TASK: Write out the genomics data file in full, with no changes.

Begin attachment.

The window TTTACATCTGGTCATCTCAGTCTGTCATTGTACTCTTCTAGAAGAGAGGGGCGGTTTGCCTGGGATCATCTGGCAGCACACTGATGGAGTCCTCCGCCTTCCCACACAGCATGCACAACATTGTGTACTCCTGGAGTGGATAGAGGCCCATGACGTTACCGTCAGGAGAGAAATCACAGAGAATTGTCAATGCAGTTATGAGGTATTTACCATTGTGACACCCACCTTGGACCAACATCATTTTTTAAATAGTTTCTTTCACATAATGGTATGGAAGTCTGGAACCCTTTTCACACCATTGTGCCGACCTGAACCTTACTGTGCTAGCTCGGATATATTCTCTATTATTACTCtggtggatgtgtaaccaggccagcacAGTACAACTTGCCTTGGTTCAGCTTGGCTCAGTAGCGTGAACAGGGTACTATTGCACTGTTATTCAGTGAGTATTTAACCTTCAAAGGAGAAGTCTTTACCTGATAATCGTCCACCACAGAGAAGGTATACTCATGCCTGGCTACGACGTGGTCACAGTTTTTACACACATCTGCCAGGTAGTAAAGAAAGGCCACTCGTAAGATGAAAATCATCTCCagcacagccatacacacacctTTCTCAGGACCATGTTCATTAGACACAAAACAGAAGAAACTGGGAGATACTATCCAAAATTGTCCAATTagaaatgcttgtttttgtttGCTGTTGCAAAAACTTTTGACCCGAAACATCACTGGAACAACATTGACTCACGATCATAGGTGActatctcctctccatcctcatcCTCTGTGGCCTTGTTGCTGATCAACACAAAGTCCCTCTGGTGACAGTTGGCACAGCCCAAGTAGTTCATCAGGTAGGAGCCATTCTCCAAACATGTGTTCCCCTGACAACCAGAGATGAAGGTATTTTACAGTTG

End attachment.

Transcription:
The window TTTACATCTGGTCATCTCAGTCTGTCATTGTACTCTTCTAGAAGAGAGGGGCGGTTTGCCTGGGATCATCTGGCAGCACACTGATGGAGTCCTCCGCCTTCCCACACAGCATGCACAACATTGTGTACTCCTGGAGTGGATAGAGGCCCATGACGTTACCGTCAGGAGAGAAATCACAGAGAATTGTCAATGCAGTTATGAGGTATTTACCATTGTGACACCCACCTTGGACCAACATCATTTTTTAAATAGTTTCTTTCACATAATGGTATGGAAGTCTGGAACCCTTTTCACACCATTGTGCCGACCTGAACCTTACTGTGCTAGCTCGGATATATTCTCTATTATTACTCtggtggatgtgtaaccaggccagcacAGTACAACTTGCCTTGGTTCAGCTTGGCTCAGTAGCGTGAACAGGGTACTATTGCACTGTTATTCAGTGAGTATTTAACCTTCAAAGGAGAAGTCTTTACCTGATAATCGTCCACCACAGAGAAGGTATACTCATGCCTGGCTACGACGTGGTCACAGTTTTTACACACATCTGCCAGGTAGTAAAGAAAGGCCACTCGTAAGATGAAAATCATCTCCagcacagccatacacacacctTTCTCAGGACCATGTTCATTAGACACAAAACAGAAGAAACTGGGAGATACTATCCAAAATTGTCCAATTagaaatgcttgtttttgtttGCTGTTGCAAAAACTTTTGACCCGAAACATCACTGGAACAACATTGACTCACGATCATAGGTGActatctcctctccatcctcatcCTCTGTGGCCTTGTTGCTGATCAACACAAAGTCCCTCTGGTGACAGTTGGCACAGCCCAAGTAGTTCATCAGGTAGGAGCCATTCTCCAAACATGTGTTCCCCTGACAACCAGAGATGAAGGTATTTTACAGTTG